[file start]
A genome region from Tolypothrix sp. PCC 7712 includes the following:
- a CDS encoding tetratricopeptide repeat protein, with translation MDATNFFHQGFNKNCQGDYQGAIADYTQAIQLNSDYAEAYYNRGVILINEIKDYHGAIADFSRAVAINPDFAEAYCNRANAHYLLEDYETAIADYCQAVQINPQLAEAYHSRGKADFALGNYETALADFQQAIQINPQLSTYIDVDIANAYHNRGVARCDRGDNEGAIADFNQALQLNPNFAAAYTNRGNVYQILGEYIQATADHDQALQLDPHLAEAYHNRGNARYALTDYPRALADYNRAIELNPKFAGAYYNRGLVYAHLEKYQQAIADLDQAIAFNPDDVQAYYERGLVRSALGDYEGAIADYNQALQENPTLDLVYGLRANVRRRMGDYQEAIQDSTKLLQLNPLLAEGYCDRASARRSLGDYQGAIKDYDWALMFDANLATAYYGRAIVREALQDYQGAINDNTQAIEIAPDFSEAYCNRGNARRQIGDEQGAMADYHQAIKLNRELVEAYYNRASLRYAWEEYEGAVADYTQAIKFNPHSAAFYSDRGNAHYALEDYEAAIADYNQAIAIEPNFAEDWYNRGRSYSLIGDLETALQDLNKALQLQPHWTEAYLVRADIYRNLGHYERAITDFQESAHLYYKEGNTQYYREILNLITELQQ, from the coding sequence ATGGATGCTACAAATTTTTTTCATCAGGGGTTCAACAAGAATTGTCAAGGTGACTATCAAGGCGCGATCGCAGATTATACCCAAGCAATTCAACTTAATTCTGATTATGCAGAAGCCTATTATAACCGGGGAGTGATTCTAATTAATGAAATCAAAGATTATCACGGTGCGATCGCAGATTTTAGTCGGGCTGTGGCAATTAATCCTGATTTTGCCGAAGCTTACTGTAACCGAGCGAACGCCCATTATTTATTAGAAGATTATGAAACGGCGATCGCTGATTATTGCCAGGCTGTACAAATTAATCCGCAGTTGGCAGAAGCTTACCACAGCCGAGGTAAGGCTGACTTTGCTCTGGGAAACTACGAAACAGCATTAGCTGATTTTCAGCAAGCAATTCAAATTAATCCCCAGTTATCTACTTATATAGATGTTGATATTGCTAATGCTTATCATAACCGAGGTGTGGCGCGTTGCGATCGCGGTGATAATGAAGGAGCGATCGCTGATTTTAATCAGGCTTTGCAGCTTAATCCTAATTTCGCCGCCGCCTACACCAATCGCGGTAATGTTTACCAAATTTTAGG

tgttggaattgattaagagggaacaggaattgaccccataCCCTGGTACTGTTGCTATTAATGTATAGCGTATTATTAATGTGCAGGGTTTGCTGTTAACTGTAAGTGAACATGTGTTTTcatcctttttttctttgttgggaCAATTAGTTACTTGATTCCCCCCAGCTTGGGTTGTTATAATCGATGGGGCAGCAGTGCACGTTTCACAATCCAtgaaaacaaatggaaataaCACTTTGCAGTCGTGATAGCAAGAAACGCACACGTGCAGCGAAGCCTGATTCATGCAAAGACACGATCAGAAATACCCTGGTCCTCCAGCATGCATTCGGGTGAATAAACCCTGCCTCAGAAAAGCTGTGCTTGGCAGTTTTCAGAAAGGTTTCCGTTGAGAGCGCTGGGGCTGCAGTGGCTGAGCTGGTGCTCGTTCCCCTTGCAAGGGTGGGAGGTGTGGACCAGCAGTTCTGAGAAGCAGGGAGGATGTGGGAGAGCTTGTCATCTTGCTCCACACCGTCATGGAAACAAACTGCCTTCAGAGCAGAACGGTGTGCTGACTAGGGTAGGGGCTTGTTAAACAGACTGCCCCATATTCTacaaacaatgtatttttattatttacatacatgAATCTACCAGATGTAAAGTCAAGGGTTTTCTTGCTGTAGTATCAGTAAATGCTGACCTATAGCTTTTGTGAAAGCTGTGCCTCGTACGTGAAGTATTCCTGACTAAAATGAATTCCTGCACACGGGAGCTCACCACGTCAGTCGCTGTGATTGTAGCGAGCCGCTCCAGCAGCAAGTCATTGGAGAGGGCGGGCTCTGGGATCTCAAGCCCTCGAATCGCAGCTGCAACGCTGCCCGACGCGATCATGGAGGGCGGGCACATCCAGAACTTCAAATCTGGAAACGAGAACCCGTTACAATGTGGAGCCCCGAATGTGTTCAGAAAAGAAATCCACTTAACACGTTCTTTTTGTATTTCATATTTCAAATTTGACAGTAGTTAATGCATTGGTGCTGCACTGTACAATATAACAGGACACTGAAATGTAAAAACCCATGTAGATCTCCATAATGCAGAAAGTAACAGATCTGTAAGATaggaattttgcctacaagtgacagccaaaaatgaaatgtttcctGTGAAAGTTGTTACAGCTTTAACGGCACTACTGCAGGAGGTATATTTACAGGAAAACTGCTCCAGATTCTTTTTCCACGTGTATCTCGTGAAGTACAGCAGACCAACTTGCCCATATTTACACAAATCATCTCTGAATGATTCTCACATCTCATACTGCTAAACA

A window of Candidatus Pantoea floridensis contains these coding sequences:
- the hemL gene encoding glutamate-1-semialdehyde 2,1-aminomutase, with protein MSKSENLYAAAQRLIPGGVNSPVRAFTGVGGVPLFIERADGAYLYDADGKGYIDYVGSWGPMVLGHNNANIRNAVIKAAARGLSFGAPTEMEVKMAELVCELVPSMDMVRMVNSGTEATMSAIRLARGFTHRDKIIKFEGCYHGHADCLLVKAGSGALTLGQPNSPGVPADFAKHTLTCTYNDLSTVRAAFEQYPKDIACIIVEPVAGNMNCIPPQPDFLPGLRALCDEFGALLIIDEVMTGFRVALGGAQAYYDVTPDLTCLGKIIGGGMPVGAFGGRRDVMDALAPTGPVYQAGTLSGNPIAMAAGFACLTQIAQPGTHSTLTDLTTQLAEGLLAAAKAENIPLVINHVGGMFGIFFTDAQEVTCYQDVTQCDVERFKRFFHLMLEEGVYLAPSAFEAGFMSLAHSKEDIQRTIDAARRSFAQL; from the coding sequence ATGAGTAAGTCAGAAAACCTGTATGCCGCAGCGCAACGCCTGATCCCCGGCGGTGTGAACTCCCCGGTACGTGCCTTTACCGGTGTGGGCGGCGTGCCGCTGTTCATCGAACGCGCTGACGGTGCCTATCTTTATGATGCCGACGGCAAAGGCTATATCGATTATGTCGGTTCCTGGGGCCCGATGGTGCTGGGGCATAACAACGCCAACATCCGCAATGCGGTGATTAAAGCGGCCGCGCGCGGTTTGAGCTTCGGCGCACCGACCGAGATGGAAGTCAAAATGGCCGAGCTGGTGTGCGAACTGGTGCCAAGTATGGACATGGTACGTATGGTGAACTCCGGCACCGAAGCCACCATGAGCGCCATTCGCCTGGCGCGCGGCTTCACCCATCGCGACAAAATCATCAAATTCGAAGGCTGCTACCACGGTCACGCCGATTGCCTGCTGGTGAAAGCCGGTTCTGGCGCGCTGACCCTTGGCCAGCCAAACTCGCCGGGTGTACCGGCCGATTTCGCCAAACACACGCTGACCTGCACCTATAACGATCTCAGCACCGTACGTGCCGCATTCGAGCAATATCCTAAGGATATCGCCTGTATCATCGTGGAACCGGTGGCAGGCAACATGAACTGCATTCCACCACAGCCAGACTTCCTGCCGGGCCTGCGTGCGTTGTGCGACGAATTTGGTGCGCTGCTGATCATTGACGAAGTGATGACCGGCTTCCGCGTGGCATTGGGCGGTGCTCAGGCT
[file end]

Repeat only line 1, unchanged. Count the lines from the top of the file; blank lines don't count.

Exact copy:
A genome region from Tolypothrix sp. PCC 7712 includes the following: